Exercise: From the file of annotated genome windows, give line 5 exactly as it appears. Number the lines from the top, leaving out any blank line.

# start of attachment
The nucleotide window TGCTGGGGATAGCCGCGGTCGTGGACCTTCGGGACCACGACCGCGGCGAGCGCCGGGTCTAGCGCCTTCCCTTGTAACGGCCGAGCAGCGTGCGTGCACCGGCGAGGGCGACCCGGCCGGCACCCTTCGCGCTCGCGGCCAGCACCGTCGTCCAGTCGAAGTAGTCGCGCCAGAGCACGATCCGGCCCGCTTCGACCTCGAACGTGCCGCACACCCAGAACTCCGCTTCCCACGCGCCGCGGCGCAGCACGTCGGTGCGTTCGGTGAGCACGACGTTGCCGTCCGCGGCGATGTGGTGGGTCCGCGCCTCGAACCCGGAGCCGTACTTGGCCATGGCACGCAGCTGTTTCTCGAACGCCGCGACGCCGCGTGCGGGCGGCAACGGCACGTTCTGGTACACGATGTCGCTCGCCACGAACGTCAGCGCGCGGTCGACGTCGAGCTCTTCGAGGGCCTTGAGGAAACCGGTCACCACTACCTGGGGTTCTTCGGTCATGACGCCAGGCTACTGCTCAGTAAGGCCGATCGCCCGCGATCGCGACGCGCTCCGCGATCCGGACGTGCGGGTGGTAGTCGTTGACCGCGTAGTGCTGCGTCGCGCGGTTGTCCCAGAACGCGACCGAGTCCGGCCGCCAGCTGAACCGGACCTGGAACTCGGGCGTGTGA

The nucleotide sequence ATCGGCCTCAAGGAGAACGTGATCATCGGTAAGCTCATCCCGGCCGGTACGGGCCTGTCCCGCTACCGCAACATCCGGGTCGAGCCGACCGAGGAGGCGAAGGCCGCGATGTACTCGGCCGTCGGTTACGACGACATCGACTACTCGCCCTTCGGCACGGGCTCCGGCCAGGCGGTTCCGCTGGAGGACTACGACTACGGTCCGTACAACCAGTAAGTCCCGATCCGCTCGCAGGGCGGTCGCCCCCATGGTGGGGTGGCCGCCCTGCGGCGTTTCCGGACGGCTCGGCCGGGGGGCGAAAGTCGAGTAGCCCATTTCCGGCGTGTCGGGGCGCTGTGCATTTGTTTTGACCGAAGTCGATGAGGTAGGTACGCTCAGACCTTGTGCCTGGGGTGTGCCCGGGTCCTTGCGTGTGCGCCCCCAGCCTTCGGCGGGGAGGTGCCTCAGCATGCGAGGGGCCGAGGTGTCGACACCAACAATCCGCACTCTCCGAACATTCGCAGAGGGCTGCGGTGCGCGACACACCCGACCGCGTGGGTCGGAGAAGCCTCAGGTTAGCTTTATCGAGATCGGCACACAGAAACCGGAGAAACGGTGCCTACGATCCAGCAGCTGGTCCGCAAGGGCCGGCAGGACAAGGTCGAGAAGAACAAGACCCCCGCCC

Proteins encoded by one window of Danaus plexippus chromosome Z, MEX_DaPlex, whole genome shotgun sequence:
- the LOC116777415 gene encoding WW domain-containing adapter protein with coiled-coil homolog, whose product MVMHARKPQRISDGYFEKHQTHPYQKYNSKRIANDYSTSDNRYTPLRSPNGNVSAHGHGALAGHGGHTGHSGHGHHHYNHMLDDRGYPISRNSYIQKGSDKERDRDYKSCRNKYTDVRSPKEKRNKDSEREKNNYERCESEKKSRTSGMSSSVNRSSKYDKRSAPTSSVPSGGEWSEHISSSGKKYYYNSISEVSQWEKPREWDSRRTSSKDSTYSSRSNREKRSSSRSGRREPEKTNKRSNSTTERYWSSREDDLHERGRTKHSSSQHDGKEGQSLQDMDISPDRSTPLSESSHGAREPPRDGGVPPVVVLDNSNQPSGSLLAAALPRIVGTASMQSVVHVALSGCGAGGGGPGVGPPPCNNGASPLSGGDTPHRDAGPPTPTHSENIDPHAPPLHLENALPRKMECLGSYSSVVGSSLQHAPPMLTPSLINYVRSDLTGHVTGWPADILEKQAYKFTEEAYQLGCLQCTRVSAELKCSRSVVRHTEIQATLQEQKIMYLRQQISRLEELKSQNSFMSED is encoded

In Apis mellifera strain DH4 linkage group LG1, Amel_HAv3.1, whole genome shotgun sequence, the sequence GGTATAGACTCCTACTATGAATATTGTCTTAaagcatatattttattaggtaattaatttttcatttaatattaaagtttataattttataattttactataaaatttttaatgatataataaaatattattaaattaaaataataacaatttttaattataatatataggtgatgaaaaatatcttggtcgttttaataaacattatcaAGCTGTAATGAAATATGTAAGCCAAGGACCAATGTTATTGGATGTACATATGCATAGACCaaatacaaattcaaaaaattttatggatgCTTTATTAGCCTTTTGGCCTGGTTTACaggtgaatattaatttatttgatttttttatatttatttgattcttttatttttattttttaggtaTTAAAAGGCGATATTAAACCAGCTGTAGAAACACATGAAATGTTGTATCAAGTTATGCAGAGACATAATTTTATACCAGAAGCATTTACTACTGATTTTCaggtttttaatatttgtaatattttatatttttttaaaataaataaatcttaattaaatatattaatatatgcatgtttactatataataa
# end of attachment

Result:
In Apis mellifera strain DH4 linkage group LG1, Amel_HAv3.1, whole genome shotgun sequence, the sequence GGTATAGACTCCTACTATGAATATTGTCTTAaagcatatattttattaggtaattaatttttcatttaatattaaagtttataattttataattttactataaaatttttaatgatataataaaatattattaaattaaaataataacaatttttaattataatatataggtgatgaaaaatatcttggtcgttttaataaacattatcaAGCTGTAATGAAATATGTAAGCCAAGGACCAATGTTATTGGATGTACATATGCATAGACCaaatacaaattcaaaaaattttatggatgCTTTATTAGCCTTTTGGCCTGGTTTACaggtgaatattaatttatttgatttttttatatttatttgattcttttatttttattttttaggtaTTAAAAGGCGATATTAAACCAGCTGTAGAAACACATGAAATGTTGTATCAAGTTATGCAGAGACATAATTTTATACCAGAAGCATTTACTACTGATTTTCaggtttttaatatttgtaatattttatatttttttaaaataaataaatcttaattaaatatattaatatatgcatgtttactatataataa